Designing a building with public transportation in mind can also have environmental and social benefits. By encouraging the use of public transportation, architects can help reduce the number of cars on the road, which can lead to lower carbon emissions and improved air quality. It can also make it easier for people to access the building, regardless of their socioeconomic status, which can help promote greater social equity.
6. Pedestrian and bike infrastructure
Architects can use maps to identify existing pedestrian and bike infrastructure in the area surrounding a building project. This information can be used to inform the design of the building project and promote sustainable transportation options. By identifying existing bike lanes, sidewalks, and trails, architects can design the building to be easily accessible by foot or bike. This can include designing bike parking areas and pedestrian walkways that connect to existing infrastructure, as well as incorporating features such as showers and changing rooms to encourage employees to bike or walk to work. By prioritizing sustainable transportation options, architects can help reduce the carbon footprint of the building and promote a healthier, more active lifestyle for its occupants. Additionally, creating a pedestrian and bike-friendly environment around the building can help to increase foot traffic and support local businesses, further contributing to the sustainable development of the area.
7. Green space and public amenities
By analysing maps of the surrounding area, architects can identify the location of nearby parks, open spaces, and other public amenities such as community centers, libraries, and museums. This information can then be used to inform the design of the building, ensuring that it is well-integrated into the surrounding community and provides easy access to public amenities.In addition to identifying the location of nearby public amenities, mapping can also help architects to understand the surrounding environment and design the building to take advantage of its natural features. For example, by analysing topographical maps, architects can identify areas of high elevation or other natural features that can be incorporated into the building's design. They can also use maps to identify areas of green space, such as parks and open spaces, that can be integrated into the building's design to provide a more natural and sustainable environment for its occupants.
Furthermore, by using mapping to identify public amenities, architects can design buildings that support the health and well-being of their occupants. For example, by identifying nearby parks and open spaces, architects can design buildings with outdoor spaces that encourage physical activity and social interaction. This can include features such as bike racks, walking paths, and outdoor seating areas that connect seamlessly with nearby public amenities and encourage a more active and engaged lifestyle for building occupants.
8. Solar and wind patterns
Understanding the solar and wind patterns of an area, can inform the design of buildings and help maximize their energy efficiency. By analysing solar and wind maps of an area, architects can identify areas of the building site that are exposed to the most sunlight and wind, allowing them to design the building to take advantage of these natural resources. This can include features such as solar panels, wind turbines, and passive solar design elements that capture and utilize solar energy and wind power to reduce the building's reliance on non-renewable energy sources. Additionally, understanding the solar and wind patterns of an area can help architects design buildings that are well-suited to their local climate, providing natural ventilation and lighting that can improve the comfort and health of building occupants while reducing energy consumption. Overall, it is a valuable tool for architects in designing sustainable, energy-efficient buildings that are well-suited to their local environment.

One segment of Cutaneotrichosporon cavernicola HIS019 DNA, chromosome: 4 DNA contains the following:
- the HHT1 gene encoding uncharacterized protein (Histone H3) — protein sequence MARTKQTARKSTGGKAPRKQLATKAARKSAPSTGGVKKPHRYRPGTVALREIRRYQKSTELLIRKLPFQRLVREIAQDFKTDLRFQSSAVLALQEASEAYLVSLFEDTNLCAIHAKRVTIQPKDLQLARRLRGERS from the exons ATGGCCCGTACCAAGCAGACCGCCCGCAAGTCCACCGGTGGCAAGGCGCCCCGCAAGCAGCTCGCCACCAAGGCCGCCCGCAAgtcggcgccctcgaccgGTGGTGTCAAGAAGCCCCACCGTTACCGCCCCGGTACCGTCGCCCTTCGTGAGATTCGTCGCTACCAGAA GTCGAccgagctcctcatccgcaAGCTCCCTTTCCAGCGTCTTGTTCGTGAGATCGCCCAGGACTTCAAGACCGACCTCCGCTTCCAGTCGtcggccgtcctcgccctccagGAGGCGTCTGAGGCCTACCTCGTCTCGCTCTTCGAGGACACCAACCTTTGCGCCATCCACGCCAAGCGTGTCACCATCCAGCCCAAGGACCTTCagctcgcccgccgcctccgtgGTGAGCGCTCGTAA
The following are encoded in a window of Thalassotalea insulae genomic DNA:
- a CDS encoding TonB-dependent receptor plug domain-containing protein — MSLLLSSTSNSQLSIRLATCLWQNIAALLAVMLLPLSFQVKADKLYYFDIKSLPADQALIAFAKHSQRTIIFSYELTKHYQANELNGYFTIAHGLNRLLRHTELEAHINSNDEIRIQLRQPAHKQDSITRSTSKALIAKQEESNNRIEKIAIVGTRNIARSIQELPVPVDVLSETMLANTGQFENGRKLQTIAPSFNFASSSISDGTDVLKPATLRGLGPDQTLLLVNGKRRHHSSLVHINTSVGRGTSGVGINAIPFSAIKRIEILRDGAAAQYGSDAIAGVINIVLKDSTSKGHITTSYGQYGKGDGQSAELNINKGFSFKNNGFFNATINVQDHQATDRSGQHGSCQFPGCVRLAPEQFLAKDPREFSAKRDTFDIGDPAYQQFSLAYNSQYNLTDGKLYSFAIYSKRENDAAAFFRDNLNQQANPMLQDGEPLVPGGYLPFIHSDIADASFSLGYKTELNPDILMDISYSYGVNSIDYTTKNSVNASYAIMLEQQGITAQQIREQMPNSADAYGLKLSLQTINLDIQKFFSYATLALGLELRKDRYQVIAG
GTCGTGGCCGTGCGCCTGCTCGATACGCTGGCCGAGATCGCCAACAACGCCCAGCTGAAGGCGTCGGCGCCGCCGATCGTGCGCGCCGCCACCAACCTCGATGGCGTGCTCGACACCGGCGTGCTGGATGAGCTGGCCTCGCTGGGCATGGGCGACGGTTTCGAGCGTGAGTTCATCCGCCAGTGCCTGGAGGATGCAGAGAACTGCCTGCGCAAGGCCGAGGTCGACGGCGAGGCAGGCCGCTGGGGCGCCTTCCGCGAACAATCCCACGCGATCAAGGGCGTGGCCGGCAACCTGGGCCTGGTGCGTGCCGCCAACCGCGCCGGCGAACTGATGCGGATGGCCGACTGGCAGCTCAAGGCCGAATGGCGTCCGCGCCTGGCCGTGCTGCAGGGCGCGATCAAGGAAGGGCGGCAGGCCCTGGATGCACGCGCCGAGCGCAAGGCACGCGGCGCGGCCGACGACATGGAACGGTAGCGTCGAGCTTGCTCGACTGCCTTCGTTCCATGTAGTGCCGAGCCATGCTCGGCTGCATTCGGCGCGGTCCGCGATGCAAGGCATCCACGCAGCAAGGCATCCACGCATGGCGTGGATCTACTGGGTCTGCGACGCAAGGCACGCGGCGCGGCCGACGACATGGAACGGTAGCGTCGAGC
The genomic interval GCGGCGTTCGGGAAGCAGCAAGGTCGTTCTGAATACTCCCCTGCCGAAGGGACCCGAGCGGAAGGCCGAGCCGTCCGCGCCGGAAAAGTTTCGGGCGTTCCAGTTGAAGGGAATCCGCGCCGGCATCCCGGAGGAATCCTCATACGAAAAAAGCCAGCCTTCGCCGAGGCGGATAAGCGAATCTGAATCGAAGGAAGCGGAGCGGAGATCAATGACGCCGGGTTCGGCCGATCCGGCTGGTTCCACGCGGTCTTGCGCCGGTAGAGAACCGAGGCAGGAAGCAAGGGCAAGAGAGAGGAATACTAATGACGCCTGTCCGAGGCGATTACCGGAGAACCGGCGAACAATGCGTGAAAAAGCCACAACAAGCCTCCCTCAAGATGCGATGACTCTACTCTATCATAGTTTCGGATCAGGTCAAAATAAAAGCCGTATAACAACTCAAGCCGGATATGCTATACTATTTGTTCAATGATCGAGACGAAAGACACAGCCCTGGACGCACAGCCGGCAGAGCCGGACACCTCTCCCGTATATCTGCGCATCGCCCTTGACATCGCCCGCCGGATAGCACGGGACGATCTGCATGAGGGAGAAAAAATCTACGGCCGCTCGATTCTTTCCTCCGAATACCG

9. Access to utilities
When analysing maps of the building site and surrounding area, architects can identify the location of existing utility lines and infrastructure, allowing them to design buildings that are well-integrated with these systems. This information can also be used to plan the routing of utility lines and connections for new buildings, ensuring that they are connected to the appropriate systems and minimising disruption to the surrounding community. In addition to this, understanding the location of utilities can help architects design buildings that are energy-efficient and sustainable, by ensuring that the building is designed to take advantage of existing infrastructure and minimise the need for additional utility connections.
10. Emergency services
Architects can use maps to identify the location of emergency services such as fire stations, hospitals, and police stations, which can inform the design of a building project to ensure safety and accessibility for users. By analysing maps of the surrounding area, architects can identify the location of nearby emergency services, and use this information to design buildings that are well-suited to their local environment and infrastructure. For example, by identifying the location of nearby fire stations, architects can design buildings with fire-resistant materials and accessible fire exits, ensuring that the building is safe in the event of a fire. Similarly, by marking the location of nearby hospitals and emergency medical facilities, when designing new projects, easy access to these services can be prioritised, ensuring that building occupants can receive medical attention quickly and easily in the event of an emergency.
This way architects can design buildings that support the safety and well-being of their occupants. For example, by identifying the location of nearby police stations, architects can design buildings with secure entrances and other security features, ensuring that the building is safe and secure for its occupants. This can include features such as video surveillance, secure access controls, and emergency call systems that connect directly with nearby emergency services.
Ambulance (blue) and Fire Stations (red) in London by Spatiametrics